The news spread through the palace in the flow of the water before it was carried in words. The water’s light was dimmer, its current more troubled, and as he sat by his waterfall, Awab knew that something was approaching. He dipped his finger in the bright-water and felt how it shifted around his skin. “Blood,” he said.
“Not yet,” said Cer Lu, placing one of his game stones. “But soon. I’m surprised you can read the signs. Is that a gift of the forest children?”
Awab didn’t answer. How was he to explain what came without thought? How was he to give away what belonged to the sons of Neevak?
“You’ve never seen war, have you? It is not like hunting the foolish Dakʘar. War is her kindness to us to drive us onward. When one man kills another, only the strongest is left. You understand?”
“My people hide in the forest to escape that precious kindness.”
“So you are weak and small. Our lady gives us strength!” Cer Lu slapped his hands against his thighs. “You are stronger now than you were when you came here. That is our lady’s kindness to you!”
Awab smiled and said, “Who will you be killing?”
“Our lady will tell us soon. Ah, but if it is the Lord of Sa Rúh, no doubt she will send you back to him. You won’t be forced to fight your master, but you may have to fight me.” He showed his pointed teeth. “Then I will gain honor.”
“I would rather not fight anyone.”
“Hide behind your god, then. Who knows? He may protect you. But our lady has power your lord does not know.” He nodded towards the board, a stack of honeygem rectangles connected by a complicated series of wires. It was not an easy game to learn or to play, but the Lady of Màr Jòl had devised it, and so her servants played nothing else. “Don’t forget your move.”
Awab had not forgotten the game, but he had made a silly mistake early on that had put him in a very bad position. Usually he and Cer Lu were equally matched, but now his men were nearly surrounded by Cer Lu’s and his palace was empty. All he could do was drag out the game as long as possible in the hope that Cer Lu would make a similar mistake, but so far there had been no opportunity for him to escape. He moved one of his men up a space, closing a gap in his formation.
Cer Lu’s smile widened as he moved one of his own pieces to enclose two of Awab’s. Awab saw now that there was no way to protect his palace. But he knew that Cer Lu wouldn’t accept surrender, that he had no choice but to play to the end.
So when at last Cer Lu slipped a man into Awab’s palace, Awab grimaced and congratulated him on his victory. “The fortunes of war,” said Cer Lu generously. “Now I will go and see if our lady has word for us. If it is your wish.”
“It is,” said Awab. Cer Lu left, and Awab began moving the pieces from the boards back to their bag. When that was done, he returned his attention to the bright-water. He brought his face close to it until the light hurt his eyes, then took a deep breath through his nose. It stank of blood and feathers.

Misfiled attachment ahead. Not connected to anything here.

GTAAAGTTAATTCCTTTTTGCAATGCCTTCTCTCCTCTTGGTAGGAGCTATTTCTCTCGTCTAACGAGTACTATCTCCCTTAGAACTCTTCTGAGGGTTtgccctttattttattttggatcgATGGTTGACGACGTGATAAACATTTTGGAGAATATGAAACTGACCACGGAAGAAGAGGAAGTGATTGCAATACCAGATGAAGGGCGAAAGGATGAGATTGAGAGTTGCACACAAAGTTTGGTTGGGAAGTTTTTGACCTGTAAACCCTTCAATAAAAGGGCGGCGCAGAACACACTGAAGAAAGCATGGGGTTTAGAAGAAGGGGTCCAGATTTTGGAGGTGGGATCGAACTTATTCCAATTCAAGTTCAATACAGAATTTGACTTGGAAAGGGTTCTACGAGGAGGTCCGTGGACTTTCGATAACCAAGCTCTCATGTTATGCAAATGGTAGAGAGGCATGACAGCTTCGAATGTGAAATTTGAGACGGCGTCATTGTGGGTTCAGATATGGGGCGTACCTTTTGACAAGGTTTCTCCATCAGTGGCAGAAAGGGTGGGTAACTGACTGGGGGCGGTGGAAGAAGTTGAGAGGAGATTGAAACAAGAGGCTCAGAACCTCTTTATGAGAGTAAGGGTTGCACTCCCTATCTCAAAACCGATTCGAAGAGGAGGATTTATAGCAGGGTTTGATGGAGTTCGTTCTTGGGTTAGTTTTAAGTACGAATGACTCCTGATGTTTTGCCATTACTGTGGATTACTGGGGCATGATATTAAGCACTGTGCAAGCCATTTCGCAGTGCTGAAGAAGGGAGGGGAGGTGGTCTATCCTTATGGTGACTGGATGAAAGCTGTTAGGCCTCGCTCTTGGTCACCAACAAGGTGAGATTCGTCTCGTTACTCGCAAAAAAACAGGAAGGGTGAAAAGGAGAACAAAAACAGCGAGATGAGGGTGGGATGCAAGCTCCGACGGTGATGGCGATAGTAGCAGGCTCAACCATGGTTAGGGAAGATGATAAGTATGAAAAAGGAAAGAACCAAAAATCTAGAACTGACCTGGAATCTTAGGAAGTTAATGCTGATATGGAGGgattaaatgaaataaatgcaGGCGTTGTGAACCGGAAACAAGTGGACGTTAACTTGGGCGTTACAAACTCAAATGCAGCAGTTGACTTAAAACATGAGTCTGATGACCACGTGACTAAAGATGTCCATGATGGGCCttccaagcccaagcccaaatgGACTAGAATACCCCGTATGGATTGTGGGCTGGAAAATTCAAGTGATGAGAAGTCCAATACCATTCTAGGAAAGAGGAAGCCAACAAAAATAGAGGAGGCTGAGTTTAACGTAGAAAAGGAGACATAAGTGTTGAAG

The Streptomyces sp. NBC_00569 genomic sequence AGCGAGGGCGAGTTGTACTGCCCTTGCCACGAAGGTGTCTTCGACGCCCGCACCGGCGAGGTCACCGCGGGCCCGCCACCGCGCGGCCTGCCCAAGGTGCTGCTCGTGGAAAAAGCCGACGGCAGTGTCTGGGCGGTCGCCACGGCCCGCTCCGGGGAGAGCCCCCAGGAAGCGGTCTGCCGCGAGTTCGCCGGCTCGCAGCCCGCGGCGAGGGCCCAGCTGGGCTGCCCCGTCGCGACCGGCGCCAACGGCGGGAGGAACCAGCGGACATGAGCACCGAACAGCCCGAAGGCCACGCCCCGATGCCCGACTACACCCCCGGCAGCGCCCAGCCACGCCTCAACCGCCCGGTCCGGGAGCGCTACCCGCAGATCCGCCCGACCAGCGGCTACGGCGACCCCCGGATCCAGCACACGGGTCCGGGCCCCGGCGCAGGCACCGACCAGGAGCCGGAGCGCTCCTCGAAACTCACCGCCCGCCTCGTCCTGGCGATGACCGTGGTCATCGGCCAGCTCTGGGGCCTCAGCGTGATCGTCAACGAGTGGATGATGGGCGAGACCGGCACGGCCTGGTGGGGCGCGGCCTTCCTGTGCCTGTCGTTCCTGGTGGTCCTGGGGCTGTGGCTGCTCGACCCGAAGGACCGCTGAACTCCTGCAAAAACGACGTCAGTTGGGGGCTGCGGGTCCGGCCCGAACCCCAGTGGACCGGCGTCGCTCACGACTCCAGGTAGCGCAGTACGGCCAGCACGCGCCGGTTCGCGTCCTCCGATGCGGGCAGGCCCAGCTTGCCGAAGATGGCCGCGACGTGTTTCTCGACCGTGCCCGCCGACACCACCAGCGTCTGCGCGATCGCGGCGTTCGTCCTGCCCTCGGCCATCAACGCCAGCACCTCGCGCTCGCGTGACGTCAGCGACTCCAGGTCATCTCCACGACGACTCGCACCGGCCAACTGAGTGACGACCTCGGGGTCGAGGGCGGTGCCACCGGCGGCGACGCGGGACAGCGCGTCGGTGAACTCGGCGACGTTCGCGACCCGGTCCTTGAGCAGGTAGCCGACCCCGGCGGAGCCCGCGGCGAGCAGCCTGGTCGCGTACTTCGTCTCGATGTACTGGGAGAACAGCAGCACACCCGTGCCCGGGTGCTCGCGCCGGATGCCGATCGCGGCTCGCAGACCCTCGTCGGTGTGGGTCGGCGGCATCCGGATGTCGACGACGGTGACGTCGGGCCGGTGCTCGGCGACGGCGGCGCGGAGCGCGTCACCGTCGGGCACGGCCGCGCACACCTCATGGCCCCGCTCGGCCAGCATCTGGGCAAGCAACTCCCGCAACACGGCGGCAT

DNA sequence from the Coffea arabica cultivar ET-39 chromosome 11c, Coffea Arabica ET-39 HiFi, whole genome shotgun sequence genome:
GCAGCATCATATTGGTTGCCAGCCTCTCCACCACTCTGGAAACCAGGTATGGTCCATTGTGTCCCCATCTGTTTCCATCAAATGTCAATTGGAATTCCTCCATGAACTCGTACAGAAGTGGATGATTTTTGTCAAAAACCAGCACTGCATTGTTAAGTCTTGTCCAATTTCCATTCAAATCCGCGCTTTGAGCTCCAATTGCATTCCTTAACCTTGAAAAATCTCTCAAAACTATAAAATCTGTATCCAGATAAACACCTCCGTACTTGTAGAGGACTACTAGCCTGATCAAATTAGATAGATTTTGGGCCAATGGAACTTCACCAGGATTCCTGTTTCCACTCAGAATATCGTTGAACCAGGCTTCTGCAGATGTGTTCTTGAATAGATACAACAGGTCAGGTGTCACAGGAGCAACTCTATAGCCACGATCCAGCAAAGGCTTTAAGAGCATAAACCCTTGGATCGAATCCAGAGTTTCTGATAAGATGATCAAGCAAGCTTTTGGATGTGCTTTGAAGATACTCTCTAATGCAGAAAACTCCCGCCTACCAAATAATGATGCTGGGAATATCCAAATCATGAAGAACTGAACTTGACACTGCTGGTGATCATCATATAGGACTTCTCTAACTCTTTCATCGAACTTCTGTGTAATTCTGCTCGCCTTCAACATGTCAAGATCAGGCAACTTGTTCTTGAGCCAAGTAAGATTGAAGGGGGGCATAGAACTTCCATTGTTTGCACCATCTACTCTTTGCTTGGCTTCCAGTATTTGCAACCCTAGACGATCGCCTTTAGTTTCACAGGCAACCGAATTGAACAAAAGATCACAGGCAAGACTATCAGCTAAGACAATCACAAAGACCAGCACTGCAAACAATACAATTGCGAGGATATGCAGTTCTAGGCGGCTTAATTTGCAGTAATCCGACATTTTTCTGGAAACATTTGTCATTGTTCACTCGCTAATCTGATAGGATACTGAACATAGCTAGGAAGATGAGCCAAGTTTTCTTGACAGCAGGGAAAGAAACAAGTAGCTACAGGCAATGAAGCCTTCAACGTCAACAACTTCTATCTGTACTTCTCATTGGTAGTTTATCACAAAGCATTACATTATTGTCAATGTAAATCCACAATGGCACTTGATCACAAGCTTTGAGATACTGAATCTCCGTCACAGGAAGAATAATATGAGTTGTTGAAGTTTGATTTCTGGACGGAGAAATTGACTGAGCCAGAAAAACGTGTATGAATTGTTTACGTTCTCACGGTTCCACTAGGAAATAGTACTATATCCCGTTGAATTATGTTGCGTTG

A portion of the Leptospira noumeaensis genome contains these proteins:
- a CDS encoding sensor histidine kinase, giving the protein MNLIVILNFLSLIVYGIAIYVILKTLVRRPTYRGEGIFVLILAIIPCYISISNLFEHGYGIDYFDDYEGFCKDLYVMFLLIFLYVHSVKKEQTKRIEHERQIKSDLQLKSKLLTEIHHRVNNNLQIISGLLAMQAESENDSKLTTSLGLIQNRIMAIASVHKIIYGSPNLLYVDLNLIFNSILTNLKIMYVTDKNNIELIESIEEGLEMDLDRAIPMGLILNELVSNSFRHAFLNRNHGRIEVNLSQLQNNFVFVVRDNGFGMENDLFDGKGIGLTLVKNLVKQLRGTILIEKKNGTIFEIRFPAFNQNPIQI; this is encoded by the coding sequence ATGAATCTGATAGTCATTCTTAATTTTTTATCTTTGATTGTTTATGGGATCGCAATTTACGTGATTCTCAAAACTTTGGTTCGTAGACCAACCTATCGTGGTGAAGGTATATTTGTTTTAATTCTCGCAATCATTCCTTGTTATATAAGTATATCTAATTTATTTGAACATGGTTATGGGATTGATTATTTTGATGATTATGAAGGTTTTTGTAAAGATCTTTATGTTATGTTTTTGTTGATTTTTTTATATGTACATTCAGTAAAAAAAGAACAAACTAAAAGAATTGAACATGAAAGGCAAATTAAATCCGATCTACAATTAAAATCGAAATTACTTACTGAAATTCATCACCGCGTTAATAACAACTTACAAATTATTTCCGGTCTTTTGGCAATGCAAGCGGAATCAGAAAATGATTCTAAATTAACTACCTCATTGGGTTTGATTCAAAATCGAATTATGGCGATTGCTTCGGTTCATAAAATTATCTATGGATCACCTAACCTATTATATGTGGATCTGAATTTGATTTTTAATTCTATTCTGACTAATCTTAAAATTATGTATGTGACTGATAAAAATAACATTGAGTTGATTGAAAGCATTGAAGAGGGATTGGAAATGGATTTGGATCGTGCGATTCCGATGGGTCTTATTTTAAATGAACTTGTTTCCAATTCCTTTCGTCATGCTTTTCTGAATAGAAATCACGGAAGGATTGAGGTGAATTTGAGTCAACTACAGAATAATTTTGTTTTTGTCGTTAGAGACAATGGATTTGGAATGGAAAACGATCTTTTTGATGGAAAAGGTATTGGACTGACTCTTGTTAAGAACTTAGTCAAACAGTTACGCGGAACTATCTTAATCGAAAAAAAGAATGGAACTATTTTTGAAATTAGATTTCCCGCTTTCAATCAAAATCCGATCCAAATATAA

“No need to fear, Áci!” said Cer Lu when he returned, clapping his hands. “We do not fight the Lord of Sa Rúh, or any of the lords. We fight the ɟɛmbí!”
“Bird, its bill pointing down.” After some further questioning, Awab was fairly sure that Cer Lu meant an ibis. “The god the men of the north worship. They’ve troubled our lady long enough. The savages won’t be happy until we’re dead, all of us, but they don’t know the power of our lady!” He was more cheerful than Awab had ever seen him, even breaking into a laugh a few times. “You and I, Áci, will fight side by side, and then you will see the worth of the wild men!”
It did not sound appealing to Awab in the least, but only confirmed his resolve to steal Ęrah’s mask as soon as possible. The Lord of Sa Rúh had only appeared once in his dreams after he found the mask, and though Awab had begged him to tell how he could escape the Lady of Màr Jòl’s magic, all the god had said was, “I give you all you need.” Awab knew better than to push further. He feared the Lady’s unknown magic, but not as much as the Lord’s wrath or the prospect of battling these followers of the Ibis, whoever they were.
“When will it happen?” Awab asked.
“You can’t tell from the water? Soon. She must gather us together and make us fit for the war first.”
“I see. I think I’ll go for a last walk around the palace before I’m strapped to a shield.”
“Do you want me to go with you?”
“No thank you,” said Awab, then stood and left his room. He hadn’t gone far in the direction of the mask room before one of the fish-mouthed servants began following him, as those creatures sometimes did, but he hid his nervousness and continued walking, praying silently to Vuvudru that it would go away before he reached the masks. At last his nerve broke and he turned to face the creature. “Go about your own business,” he told it. “I wish to be alone.”
Though it had no eyes, he felt that it was staring at him as it thought over his words. He had never learned how much the creatures understood: he thought it was more than those the Lord of Sa Rúh had made, who understood no language, only the basic symbols, but the Lady’s creatures never spoke and took orders poorly. This one, however, turned back after a minute and plodded down the corridor away from him.
After that he passed a file of giants with spears marching through a broad hall, the first of two such halls he had to go through on his way to the treasure room. “Áci!” one called, but they didn’t otherwise bother him. He walked faster, though, and wished he had thought to take a route that avoided these halls. The second hall was more crowded, filled with giants talking among themselves, the excited rumble of their voices too fast and complex for Awab to understand any of it. He worked his way through the crowd, but one giant stopped him, grabbing him and saying, “Here is Áci! What say we teach him what it means to be a warrior for our lady!” And he lifted Awab up onto his shoulders, which were greasy with sweat. Awab looked around helplessly at the cheering giants.
“Now, little Áci! What songs of battle do you know?”